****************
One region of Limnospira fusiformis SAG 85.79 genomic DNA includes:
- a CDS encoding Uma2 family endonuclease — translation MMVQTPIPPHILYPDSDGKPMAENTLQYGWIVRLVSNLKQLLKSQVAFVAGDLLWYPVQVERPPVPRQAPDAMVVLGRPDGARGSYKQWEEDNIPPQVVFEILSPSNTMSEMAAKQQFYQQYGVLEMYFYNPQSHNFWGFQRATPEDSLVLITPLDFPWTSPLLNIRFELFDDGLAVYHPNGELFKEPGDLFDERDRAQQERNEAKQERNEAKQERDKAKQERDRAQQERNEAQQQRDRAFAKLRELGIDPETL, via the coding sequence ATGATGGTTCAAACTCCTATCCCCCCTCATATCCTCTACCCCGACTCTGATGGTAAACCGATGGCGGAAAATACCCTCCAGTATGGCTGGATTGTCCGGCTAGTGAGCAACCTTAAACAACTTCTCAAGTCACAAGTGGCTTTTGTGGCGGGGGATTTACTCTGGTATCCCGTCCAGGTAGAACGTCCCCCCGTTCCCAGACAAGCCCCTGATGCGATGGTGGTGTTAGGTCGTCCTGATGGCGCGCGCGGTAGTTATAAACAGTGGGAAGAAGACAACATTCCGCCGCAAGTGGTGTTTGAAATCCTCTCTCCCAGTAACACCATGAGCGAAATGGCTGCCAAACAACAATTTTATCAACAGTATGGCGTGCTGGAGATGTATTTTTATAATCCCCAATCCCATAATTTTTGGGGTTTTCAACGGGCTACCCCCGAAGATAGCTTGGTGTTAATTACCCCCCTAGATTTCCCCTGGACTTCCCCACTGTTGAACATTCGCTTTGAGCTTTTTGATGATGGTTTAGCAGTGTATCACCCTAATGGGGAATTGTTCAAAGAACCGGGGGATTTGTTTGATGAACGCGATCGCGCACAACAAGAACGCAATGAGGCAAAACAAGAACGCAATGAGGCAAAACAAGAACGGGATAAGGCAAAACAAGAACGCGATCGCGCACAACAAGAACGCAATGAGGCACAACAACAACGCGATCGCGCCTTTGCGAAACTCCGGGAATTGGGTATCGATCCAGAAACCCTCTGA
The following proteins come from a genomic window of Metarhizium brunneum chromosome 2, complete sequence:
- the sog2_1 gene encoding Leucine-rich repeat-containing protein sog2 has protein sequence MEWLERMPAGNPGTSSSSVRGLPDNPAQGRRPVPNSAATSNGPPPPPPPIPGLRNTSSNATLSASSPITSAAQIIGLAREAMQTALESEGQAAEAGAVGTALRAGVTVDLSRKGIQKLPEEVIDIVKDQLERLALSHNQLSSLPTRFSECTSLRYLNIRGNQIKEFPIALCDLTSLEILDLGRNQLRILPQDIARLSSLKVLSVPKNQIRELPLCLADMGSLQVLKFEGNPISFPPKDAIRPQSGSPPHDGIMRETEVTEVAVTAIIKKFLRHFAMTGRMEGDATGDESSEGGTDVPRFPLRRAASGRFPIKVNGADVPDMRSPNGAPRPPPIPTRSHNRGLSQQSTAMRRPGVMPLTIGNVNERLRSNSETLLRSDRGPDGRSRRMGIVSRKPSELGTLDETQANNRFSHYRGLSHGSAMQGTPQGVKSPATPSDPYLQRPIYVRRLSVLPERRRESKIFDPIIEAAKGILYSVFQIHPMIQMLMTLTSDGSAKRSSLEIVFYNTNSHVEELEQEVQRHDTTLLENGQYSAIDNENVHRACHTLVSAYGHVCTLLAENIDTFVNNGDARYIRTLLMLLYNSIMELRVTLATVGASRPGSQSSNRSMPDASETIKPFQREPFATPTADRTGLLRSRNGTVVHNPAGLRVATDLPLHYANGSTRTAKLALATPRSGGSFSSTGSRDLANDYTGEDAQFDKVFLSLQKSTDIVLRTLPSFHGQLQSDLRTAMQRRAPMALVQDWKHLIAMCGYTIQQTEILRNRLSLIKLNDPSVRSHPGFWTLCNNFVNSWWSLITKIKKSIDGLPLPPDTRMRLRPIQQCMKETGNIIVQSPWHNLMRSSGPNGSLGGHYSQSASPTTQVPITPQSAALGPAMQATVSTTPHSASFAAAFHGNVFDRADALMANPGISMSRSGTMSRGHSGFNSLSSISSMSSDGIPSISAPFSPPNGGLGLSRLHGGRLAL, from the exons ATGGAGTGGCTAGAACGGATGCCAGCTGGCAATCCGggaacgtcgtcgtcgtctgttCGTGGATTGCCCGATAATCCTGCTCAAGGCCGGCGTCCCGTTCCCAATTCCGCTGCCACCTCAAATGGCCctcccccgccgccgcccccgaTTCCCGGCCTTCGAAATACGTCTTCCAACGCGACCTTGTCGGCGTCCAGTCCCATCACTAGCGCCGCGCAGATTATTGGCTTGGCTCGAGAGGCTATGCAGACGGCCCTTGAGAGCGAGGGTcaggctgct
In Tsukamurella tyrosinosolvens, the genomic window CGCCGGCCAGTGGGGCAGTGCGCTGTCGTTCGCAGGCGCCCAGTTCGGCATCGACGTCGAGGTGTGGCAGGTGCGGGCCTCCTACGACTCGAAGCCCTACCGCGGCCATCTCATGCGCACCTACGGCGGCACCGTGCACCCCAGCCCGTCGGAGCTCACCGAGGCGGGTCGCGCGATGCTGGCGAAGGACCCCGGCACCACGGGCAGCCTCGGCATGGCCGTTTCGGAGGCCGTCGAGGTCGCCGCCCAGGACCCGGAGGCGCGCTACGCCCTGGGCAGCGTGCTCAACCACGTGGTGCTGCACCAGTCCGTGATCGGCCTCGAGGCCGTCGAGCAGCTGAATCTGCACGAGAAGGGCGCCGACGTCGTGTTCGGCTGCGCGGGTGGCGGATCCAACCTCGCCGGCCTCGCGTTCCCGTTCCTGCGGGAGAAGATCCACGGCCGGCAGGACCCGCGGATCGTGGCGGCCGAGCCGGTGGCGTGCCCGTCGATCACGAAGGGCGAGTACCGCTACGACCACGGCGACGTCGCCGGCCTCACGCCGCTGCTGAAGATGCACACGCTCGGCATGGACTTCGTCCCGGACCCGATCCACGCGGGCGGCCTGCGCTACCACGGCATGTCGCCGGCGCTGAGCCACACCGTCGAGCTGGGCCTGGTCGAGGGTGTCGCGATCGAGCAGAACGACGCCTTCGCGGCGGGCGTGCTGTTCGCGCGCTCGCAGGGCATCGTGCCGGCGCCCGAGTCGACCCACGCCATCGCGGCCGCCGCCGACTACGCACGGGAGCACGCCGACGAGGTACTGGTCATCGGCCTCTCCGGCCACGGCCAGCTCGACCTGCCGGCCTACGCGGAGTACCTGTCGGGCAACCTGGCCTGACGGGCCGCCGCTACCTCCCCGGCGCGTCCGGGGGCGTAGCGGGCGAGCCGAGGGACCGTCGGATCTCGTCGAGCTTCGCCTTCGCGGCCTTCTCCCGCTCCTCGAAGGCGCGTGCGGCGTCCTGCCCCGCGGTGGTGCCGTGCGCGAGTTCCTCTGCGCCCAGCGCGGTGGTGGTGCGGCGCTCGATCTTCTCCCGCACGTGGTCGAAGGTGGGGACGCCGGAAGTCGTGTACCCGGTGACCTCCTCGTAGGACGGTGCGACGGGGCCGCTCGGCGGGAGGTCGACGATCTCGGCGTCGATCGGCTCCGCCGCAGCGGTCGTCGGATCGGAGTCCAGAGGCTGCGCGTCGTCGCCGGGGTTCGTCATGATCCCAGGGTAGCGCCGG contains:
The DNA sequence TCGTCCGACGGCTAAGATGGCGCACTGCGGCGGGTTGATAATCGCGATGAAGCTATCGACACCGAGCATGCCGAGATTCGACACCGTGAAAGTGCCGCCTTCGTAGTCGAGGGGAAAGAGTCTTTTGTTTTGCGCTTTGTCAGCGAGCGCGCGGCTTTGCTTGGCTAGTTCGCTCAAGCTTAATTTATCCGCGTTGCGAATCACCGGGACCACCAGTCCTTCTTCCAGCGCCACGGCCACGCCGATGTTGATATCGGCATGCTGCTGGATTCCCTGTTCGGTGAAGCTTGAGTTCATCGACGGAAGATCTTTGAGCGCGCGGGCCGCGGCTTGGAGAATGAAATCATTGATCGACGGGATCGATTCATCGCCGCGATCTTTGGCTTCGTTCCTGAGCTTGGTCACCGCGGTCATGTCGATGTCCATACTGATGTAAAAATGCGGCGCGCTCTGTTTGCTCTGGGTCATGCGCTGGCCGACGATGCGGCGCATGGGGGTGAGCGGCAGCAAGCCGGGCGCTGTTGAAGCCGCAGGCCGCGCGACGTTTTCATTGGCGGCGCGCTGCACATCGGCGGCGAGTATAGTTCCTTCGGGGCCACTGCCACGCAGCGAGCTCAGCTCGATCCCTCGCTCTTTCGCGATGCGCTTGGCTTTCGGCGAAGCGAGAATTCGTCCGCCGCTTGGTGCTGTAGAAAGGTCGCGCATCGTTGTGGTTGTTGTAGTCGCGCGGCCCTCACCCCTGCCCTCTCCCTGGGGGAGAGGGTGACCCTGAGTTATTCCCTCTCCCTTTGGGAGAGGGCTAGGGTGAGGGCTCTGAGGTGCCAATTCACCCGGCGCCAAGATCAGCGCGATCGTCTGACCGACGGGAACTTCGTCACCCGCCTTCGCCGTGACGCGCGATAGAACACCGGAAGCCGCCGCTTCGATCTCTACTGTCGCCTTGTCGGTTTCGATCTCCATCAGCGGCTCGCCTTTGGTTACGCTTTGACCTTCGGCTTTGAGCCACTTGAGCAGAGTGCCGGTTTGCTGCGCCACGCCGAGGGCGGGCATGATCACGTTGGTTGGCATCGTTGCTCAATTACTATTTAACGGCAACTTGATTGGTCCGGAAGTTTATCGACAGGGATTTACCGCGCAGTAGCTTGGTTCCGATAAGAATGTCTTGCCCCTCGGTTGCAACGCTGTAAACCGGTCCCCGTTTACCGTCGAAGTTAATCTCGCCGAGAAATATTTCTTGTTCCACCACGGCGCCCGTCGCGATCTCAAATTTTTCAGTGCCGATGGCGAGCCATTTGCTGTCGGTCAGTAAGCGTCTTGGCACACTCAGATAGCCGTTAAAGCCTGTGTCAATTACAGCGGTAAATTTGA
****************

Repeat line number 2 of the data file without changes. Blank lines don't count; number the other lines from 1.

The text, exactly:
- a CDS encoding Uma2 family endonuclease — translation MMVQTPIPPHILYPDSDGKPMAENTLQYGWIVRLVSNLKQLLKSQVAFVAGDLLWYPVQVERPPVPRQAPDAMVVLGRPDGARGSYKQWEEDNIPPQVVFEILSPSNTMSEMAAKQQFYQQYGVLEMYFYNPQSHNFWGFQRATPEDSLVLITPLDFPWTSPLLNIRFELFDDGLAVYHPNGELFKEPGDLFDERDRAQQERNEAKQERNEAKQERDKAKQERDRAQQERNEAQQQRDRAFAKLRELGIDPETL, via the coding sequence ATGATGGTTCAAACTCCTATCCCCCCTCATATCCTCTACCCCGACTCTGATGGTAAACCGATGGCGGAAAATACCCTCCAGTATGGCTGGATTGTCCGGCTAGTGAGCAACCTTAAACAACTTCTCAAGTCACAAGTGGCTTTTGTGGCGGGGGATTTACTCTGGTATCCCGTCCAGGTAGAACGTCCCCCCGTTCCCAGACAAGCCCCTGATGCGATGGTGGTGTTAGGTCGTCCTGATGGCGCGCGCGGTAGTTATAAACAGTGGGAAGAAGACAACATTCCGCCGCAAGTGGTGTTTGAAATCCTCTCTCCCAGTAACACCATGAGCGAAATGGCTGCCAAACAACAATTTTATCAACAGTATGGCGTGCTGGAGATGTATTTTTATAATCCCCAATCCCATAATTTTTGGGGTTTTCAACGGGCTACCCCCGAAGATAGCTTGGTGTTAATTACCCCCCTAGATTTCCCCTGGACTTCCCCACTGTTGAACATTCGCTTTGAGCTTTTTGATGATGGTTTAGCAGTGTATCACCCTAATGGGGAATTGTTCAAAGAACCGGGGGATTTGTTTGATGAACGCGATCGCGCACAACAAGAACGCAATGAGGCAAAACAAGAACGCAATGAGGCAAAACAAGAACGGGATAAGGCAAAACAAGAACGCGATCGCGCACAACAAGAACGCAATGAGGCACAACAACAACGCGATCGCGCCTTTGCGAAACTCCGGGAATTGGGTATCGATCCAGAAACCCTCTGA